A more contrasting example of a Zika virus article would be an article from the guardian, In this article they have stated “Up to 1 in 20 babies born mothers with Zika have birth defects, report says” This report is unique to the other articles as it doesn’t over exaggerate the effects of the Zika virus as it states that only up to 1 in 20 babies born with mothers with Zika will have birth defects which suggests that this article is a more informative article rather than an article which purpose is to get attention.

On one hand the media has created a positive contribution to the public’s perception of the Zika virus as it has made people aware of this virus and taught them how to avoid the virus for example an article posted by The Guardian stated that 53 cases of Zika have been confirmed in the UK, says health agency. This article would cause both a positive and a negative impact. It would have a positive impact as this article would make the UK aware of the virus due to the high number of Zika cases in the UK which can allow the UK government to take action. The negative impact is the public panic this would create. Also in this article it states how men and women should use condoms for eight weeks after returning from an area where there is Zika virus and for six months if they experience any symptoms themselves. This would be a positive impact as its stopping the virus from spreading by informing people about it. This information comes from the World Health Organisation and the PHE.

The people would trust this information as it proves validity as the source of this information is very reliable as they are huge organisations with a reliable status. Furthermore, another article which contributed positively to the public perception of the Zika virus would be the article mentioned above which was published by The Telegraph which mentioned Jason day isn’t going to Brazil “The reason for my decision is my concerns about the possible transmission of the Zika virus and the potential risks that it may present to my wife’s future pregnancies and to future members of our family. While it has always been a major goal to compete in the Olympics on behalf of my country, playing golf cannot take precedent over the safety of our family. I will not place them at risk”. This would have contributed to a positive impact as it would make people aware that going to the countries with the Zika virus can have a devastating impact. This would make people not want to visit the countries with viruses due to the Zika factor. This article can be proven as valid as the source comes from the social media of the actual celebrity.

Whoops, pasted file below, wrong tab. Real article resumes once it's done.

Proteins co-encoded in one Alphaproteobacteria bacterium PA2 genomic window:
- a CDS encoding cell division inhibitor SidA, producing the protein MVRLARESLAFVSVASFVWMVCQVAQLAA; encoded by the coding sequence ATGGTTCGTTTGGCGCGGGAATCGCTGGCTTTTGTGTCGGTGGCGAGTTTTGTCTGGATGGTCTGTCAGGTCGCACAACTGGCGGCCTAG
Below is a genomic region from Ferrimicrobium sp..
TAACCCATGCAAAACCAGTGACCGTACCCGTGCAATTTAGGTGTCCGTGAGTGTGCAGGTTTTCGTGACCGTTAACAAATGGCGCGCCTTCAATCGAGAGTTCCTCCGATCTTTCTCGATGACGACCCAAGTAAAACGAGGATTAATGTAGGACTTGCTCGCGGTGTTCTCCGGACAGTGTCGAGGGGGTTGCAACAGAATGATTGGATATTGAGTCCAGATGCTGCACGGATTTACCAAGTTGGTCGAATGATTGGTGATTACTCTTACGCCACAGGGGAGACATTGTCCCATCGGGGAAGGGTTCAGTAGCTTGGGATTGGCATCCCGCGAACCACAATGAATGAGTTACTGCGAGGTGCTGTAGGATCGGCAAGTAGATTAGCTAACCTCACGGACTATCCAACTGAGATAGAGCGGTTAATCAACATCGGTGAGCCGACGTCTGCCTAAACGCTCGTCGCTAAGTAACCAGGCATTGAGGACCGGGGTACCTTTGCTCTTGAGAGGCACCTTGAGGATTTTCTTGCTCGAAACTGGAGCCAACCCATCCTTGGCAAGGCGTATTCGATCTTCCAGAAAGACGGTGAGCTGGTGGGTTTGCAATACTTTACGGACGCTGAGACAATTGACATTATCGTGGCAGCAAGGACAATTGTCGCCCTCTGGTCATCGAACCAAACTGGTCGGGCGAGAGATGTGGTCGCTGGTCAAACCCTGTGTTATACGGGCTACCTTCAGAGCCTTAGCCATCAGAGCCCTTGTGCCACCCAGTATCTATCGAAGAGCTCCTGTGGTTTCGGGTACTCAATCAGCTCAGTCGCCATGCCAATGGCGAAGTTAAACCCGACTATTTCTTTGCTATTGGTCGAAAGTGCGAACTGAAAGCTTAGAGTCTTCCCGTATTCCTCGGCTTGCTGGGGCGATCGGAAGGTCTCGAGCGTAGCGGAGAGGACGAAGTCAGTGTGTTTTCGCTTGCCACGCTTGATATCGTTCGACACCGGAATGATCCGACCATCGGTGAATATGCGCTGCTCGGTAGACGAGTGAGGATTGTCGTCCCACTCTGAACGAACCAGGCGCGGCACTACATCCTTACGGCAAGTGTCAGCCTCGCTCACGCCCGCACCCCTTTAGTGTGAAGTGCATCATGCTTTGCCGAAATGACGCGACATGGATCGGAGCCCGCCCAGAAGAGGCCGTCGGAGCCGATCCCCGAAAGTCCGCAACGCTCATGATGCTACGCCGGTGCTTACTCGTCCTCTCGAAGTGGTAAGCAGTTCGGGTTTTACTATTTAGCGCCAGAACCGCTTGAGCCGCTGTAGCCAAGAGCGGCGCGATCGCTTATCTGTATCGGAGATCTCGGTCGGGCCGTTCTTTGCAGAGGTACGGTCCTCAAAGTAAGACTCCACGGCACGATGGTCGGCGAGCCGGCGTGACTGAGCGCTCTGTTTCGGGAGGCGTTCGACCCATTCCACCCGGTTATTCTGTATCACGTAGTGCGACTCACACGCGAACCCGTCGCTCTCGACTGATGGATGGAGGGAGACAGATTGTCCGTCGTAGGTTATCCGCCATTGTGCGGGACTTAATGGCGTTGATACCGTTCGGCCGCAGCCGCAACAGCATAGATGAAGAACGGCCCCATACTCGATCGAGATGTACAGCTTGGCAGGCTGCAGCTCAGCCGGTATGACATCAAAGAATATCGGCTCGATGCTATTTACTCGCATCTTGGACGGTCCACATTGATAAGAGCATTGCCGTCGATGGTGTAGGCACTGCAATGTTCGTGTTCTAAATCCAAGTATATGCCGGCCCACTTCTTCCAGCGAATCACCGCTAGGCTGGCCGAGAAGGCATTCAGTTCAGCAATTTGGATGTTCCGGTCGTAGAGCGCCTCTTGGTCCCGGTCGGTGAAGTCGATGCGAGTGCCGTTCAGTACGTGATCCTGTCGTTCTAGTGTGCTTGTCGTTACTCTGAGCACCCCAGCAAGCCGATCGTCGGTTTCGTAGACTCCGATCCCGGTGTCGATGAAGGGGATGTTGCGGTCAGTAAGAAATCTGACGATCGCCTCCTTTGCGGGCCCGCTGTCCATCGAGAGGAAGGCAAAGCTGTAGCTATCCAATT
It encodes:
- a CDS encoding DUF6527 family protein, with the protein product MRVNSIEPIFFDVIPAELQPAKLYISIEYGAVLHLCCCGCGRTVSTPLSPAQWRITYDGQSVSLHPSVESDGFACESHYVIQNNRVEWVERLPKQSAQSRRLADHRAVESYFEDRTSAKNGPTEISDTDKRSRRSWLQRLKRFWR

However the media can also have a negative contribution to the public perception as it can cause chaos within the public, an example of this would be in the article published by StatNews and it states “first Zika death in the us was indeed caused by the virus, officials say” This would create a negative impact as it can cause people to panic which would only make it worse as people would not get helpful information that could help them avoid getting this virus, in addition this article uses the word death to create a shocking vibe to its readers, therefore the public would have false information as its very rare that someone dies from this virus. However this article would not be valid as the source of this is a news report and the writer of this article is only suggesting that the death was caused by the Zika virus, this shows that it cannot be fully trusted.

Another negative contribution that the media can bring to the public’s perception of the Zika virus would be that it creates false information. The media can create its own stories about the Zika virus for its own purpose which is to get attention, this can make the situation worse than it is. An example of this would be an article posted by the guardian which states “Zika virus will spread explosively all over the world”. This suggests that billions of people are in danger due to the Zika virus, where as its stated this virus can only be transmitted through sexual intercourse and mosquitoes, also further in the article it states that anyone who catches this virus would die. This false information would lead to inaccurate public perception of this virus as the virus rarely has any deaths involved; It only has devastating effects on pregnant women. This suggests that this article is not valid as the information used are created to lure people to read this article. Therefore every scientific data needs to be thoroughly researched and carefully checked before it can be published. This can be made possible through laws created by the government. This would improve the public knowledge without creating public panic.

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Representation of the Zika Virus in the Media. (2020, September 01). GradesFixer. Retrieved July 28, 2021, from
“Representation of the Zika Virus in the Media.” GradesFixer, 01 Sept. 2020,
Representation of the Zika Virus in the Media. [online]. Available at: <> [Accessed 28 Jul. 2021].
Representation of the Zika Virus in the Media [Internet]. GradesFixer. 2020 Sept 01 [cited 2021 Jul 28]. Available from: